Barack Obama swept to victory on a platform of change. Can we promote and relegate? Yes we can!


U2 once sang: “you’ve got to cry without weeping, talk without speaking, scream without raising your voice.” Although you may not care for the Irishmen’s dated brand of stadium rock, with this they may have a point. What about promotion without true relegation?

The MLS currently has plans to expand to 28 teams. Well if you’re going to have 28 then why not have 30? And fill those two spots with places for the best two D2 teams? Looking at it in today’s terms, give the NASL and USL champions a season up in the MLS. If they win the MLS, let them defend the title with no promotion from their home division that year.

This neatly sidesteps the biggest bone of contention, that existing MLS teams don’t want to give up what they have. Yet D2 teams get a chance to show what they can do. Have a pyramid below D2 and you can still get a Leicester City story of a team climbing the leagues to win the national title. When it comes to more MLS expansion, favor those teams who have done well when they’ve come up.

Sure it’s a big compromise but it’s a start, it’s feasible and scaleable. As people warm to the idea expand it to a system similar to Mexico’s where the team with the worst record over three seasons goes down. Quite a few ideas that mean pro/rel could be eased in. It could work.


Then there is the drastic plan. The biggest, best relegation pitfight you’ve ever seen on Earth.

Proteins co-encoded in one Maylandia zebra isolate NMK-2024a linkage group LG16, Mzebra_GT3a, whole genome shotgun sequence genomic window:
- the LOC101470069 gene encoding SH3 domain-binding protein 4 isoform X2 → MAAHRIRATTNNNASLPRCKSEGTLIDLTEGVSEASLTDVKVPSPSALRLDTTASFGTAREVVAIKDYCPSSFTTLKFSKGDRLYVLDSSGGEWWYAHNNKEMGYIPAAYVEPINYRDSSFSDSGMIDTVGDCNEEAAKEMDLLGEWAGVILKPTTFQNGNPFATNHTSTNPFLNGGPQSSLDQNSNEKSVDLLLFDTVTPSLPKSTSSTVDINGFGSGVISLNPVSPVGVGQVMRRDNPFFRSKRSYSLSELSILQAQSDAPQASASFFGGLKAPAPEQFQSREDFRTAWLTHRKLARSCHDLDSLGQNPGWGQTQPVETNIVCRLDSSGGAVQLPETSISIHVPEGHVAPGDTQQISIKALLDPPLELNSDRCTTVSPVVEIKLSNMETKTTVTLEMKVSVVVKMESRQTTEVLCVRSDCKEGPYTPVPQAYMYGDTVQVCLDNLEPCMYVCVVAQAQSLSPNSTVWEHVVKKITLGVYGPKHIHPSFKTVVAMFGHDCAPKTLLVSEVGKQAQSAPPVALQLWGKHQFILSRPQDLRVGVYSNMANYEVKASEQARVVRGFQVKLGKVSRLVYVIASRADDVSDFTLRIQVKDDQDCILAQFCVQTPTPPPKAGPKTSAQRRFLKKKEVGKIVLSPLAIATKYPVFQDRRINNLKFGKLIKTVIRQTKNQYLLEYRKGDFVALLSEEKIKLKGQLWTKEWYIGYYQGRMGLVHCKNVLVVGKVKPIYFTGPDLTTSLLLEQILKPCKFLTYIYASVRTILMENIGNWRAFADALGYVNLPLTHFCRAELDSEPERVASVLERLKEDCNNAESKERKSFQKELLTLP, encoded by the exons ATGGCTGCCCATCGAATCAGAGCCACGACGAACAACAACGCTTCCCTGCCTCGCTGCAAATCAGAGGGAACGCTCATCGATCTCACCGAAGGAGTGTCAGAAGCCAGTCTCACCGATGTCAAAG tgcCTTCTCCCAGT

Take the MLS teams that didn’t make the playoffs. Take the same amount of the best D2 teams by overall record. Each MLS team plays a D2 team. Play out rounds until there is only either one MLS team or one D2 team left. If it’s one MLS team, remaining D2 teams play off for the right to play them for their spot in the MLS. If it’s one D2 team they get to challenge any of the MLS teams for their place.

Gimmiky? Yeah. Complicated? A bit. But BOY is it marketable. All those games and playoffs and drama and analysis? TV company’s wet dream.

We’ll take your pro/rel, do it our way, make it bigger and better and before long you’ll all be doing OUR system!

The point is, there needs to be a discussion on how we make an effective and palatable system because it doesn’t have to be two up and two down. What changes can we make to the European system to make it more accessible to a very different North American market? The best lower league teams DO deserve a shot at going all the way because otherwise it’s not really soccer.

You haven’t lived until you’ve lived through a relegation battle. Throughout history soccer and philosophy have been intrinsically linked. So I’ll leave you with the point of view of one Arthur Schopenhauer.

Life without pain has no meaning.